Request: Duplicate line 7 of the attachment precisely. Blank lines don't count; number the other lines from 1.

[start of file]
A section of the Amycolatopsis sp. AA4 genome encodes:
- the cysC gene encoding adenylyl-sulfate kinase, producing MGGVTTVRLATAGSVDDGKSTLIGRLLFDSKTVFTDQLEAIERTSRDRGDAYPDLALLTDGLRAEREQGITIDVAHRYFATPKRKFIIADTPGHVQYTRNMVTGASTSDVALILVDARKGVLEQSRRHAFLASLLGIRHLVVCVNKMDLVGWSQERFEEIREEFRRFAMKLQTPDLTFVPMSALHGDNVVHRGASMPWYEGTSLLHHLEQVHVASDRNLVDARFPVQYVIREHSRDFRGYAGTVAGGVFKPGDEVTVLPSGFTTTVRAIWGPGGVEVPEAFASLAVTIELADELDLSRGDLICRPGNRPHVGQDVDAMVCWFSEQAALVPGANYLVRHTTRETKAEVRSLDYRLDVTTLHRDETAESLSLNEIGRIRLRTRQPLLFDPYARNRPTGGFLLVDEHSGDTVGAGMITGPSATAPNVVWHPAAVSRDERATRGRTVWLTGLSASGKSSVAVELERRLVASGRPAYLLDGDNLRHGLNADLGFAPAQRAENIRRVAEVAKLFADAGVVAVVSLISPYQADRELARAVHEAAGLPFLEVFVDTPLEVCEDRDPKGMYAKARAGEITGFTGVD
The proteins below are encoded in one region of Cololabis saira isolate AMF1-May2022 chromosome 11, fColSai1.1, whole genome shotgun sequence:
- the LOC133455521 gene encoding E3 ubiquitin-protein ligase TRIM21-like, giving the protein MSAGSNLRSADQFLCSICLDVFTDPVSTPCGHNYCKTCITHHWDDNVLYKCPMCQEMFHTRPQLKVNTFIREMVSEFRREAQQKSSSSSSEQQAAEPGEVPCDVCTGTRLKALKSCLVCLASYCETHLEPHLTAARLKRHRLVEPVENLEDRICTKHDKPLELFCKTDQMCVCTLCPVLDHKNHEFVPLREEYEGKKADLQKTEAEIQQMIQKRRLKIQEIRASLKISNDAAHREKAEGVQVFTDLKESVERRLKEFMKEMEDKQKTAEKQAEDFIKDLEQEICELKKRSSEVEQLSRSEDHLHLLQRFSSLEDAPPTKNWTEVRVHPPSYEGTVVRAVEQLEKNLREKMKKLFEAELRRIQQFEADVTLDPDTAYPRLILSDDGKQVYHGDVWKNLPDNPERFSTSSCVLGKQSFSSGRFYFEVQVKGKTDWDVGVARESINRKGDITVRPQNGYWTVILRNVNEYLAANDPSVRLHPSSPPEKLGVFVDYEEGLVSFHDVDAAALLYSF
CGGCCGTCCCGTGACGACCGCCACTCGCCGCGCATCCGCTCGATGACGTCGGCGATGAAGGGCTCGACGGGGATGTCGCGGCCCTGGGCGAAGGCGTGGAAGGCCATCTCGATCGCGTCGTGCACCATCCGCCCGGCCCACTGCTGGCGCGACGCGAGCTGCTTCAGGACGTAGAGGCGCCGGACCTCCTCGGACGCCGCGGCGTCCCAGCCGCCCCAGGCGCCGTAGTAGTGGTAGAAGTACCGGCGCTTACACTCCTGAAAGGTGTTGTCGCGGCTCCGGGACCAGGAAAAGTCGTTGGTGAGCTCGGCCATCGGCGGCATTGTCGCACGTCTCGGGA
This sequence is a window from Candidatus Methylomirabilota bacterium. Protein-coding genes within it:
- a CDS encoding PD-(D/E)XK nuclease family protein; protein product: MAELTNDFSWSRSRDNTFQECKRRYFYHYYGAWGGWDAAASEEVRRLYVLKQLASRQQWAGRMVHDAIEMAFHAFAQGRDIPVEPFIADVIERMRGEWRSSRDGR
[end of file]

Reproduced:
- a CDS encoding PD-(D/E)XK nuclease family protein; protein product: MAELTNDFSWSRSRDNTFQECKRRYFYHYYGAWGGWDAAASEEVRRLYVLKQLASRQQWAGRMVHDAIEMAFHAFAQGRDIPVEPFIADVIERMRGEWRSSRDGR